Make a difference in the challenge to confront global warming and prevent nuclear war and the development and use of nuclear weapons.
Call on Congress to give the same tax benefits to clean, healthy, renewable wind energy that they do to dirty fossil and nuclear fuels.
Syria and the Arms Trade Treaty
June 13, 2012
On Tuesday (June 12th), the Obama Administration alleged that Russia is sending attack helicopters to President Bashar Assad's regime and warned that the Arab country's 15-month conflict could become even deadlier. Russia has continued to insist that any arms it supplies to Syria are not being used to quell anti-government dissent. As ridiculous as that sounds, it mirrors what the United States has said about our resumed arms sales to Bahrain where suppression of the year-long protests against the Kingdom’s rulers has yielded serious human rights abuses including targeting health professionals.
We live in a world of unregulated and unchecked international arms sales. There are, for instance, more international laws regulating the sale of bananas than there are for weapons. This summer, delegations from across the world will be meeting at the U.N. to discuss the language for a potential new arms control agreement - the Arms Trade Treaty. This treaty will be an important first step towards curbing the use of arms sales to support oppressive regimes. The International Physicians for the Prevention of Nuclear War and Physicians for Social Responsibility will be participating at the meeting and presenting a Medical Alert in support of a robust treaty - signed by over 1,000 health professionals.
At this important meeting, here are some of the key concerns that we will be pushing delegations to address:
12 billion bullets are produced every year. We are pushing for a treaty that regulates and asks states to track their sales of ammunitions. The problem is that conflict zones are already flooded with weapons. It is the continued sale of ammunition that makes those weapons far more deadly than the clubs they would be otherwise.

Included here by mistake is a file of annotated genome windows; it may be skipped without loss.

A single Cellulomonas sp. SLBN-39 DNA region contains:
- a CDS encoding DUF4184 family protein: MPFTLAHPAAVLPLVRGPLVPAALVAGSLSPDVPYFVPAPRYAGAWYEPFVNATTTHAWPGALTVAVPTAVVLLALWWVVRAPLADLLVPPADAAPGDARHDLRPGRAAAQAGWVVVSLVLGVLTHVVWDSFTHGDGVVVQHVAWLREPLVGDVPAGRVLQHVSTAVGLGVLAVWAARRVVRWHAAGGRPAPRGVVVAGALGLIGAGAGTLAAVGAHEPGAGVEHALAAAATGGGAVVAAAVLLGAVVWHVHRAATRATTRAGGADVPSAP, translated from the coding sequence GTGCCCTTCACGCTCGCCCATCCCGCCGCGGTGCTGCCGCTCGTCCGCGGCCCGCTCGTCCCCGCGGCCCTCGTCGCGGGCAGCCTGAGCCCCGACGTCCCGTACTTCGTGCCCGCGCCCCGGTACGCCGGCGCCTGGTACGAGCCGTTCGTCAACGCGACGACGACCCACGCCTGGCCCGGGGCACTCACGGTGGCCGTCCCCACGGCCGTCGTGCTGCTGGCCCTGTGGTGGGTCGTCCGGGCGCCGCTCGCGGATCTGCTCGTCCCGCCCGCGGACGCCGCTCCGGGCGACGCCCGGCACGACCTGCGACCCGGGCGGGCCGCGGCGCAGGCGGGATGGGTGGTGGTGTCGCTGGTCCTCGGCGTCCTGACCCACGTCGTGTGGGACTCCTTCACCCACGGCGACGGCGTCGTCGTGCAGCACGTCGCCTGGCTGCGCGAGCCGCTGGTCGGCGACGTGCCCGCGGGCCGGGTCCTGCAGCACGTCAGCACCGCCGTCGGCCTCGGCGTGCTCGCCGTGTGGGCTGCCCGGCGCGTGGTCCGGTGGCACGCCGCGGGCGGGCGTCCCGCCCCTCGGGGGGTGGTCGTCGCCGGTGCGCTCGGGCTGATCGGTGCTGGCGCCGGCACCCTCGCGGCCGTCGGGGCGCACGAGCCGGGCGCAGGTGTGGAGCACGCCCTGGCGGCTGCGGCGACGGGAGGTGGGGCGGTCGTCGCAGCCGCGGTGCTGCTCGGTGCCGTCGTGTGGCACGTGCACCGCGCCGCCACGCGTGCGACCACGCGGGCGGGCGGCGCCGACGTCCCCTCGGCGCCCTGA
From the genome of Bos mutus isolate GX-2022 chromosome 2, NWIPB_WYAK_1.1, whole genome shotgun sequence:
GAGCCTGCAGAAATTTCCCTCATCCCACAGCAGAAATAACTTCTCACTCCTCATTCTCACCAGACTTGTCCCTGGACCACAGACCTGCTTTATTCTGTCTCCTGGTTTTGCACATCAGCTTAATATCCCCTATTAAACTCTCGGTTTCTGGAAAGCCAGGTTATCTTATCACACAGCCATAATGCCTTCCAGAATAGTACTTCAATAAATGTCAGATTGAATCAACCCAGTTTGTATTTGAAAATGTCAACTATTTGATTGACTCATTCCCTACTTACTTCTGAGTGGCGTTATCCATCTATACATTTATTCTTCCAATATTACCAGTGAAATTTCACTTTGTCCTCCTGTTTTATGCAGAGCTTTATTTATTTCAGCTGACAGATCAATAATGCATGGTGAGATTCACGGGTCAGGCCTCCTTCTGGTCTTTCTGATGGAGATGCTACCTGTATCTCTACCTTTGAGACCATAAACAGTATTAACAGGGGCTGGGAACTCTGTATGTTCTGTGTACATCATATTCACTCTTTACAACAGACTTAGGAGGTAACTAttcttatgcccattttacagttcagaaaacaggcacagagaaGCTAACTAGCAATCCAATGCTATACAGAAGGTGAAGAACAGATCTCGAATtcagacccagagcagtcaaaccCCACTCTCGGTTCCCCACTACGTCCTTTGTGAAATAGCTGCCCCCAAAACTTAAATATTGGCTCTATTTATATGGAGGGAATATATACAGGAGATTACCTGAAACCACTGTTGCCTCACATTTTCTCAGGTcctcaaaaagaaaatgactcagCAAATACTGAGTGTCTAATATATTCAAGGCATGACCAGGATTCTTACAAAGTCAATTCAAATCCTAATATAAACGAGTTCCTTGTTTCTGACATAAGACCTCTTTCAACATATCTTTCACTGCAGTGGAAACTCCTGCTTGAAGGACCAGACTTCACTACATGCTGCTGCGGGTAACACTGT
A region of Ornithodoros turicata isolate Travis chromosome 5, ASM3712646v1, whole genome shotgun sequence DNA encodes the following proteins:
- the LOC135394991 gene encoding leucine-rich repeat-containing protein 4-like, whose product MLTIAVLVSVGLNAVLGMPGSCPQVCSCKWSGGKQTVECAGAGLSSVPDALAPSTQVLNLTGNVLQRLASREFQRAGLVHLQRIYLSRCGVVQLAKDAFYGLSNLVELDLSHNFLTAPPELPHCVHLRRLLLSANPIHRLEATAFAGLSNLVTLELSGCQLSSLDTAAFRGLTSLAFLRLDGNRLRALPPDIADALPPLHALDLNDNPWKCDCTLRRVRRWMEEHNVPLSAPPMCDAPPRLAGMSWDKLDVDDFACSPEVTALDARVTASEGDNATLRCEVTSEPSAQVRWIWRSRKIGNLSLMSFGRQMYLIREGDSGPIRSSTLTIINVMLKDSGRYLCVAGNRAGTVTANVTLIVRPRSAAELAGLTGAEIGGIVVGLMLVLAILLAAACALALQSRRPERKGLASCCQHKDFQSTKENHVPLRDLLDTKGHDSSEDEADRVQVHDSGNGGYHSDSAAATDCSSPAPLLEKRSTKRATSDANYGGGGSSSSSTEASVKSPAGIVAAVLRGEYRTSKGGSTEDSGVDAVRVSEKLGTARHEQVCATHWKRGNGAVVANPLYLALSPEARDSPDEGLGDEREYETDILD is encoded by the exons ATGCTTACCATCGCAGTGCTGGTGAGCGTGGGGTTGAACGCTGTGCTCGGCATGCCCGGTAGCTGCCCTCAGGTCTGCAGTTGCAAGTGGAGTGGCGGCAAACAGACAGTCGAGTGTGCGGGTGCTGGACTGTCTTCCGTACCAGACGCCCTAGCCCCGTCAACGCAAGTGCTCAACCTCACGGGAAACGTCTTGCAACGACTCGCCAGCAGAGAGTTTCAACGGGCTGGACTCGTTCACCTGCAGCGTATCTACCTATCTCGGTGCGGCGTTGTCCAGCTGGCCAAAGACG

Human Rights Standard
1,500 people are killed every day due to conflict and armed violence. We want a treaty that prohibits the trade of arms to countries where there is an expectation that those weapons will be used to commit human rights violations. Major arms exporters have said that they are not comfortable with that language and do not want to allow other countries to question their arms sales decisions. We need this standard to allow the international community the language to be able to enforce embargoes on countries like Syria.
74% of the world’s weapons are provided by just 6 nations. Out of those 6, the U.S. far exceeds the rest in terms of total arms sales. Physicians for Social Responsibility and advocates like you must be vocal in your support of this treaty if we are to have a robust treaty. Sign-up for our e-mail alerts and stay tuned for how you can help us push the United States to take a leadership role in creating a treaty that has an impact on the international arms trade.
Facts and Figures provided by Amnesty International
Comments Leave a Comment
- Action on Syria
Call your representative and senators now and tell them why you want a NO vote on military action in Syria.
- Ban the Bomb
This week, people from around the world will be calling on world governments to abolish nuclear weapons. Help us push President Obama to take up this cause as a priority for his administration.
More action alerts»
Climate Change and Conflict
Slides from a webinar presented by PSR Board Member Dr. Cindy Parker on the connection between climate change, resources, and war. Read more »
Zero Is the Only Option
In March 2010, International Physicians for the Prevention of Nuclear War and PSR docs Vic Sidel and Ira Helfand published a major new briefing paper on the global climate and health effects of nuclear war. Zero is the only option was produced for the 2010 Non-Proliferation Treaty Review Conference. Read more »
Steps to Safety (for General Audiences)
PowerPoint presentation on how nuclear weapons put the United States at risk today--and how we can reduce and eventually eliminate the danger posed by the thousands of nuclear weapons still stockpiled in nuclear arsenals, the tons of nuclear bomb making material vulnerable to theft by extremists, and the specter of more nations potentially seeking nuclear weapons. Read more »
In the Spotlight
December 3, 2013
Climate Change: Impacts on Public Health
Open to the public, this dinner program highlights the relationship between climate change and health, and provides ideas for mitigation. Featuring keynote speakers Dr. George Luber and Meredith Jagger.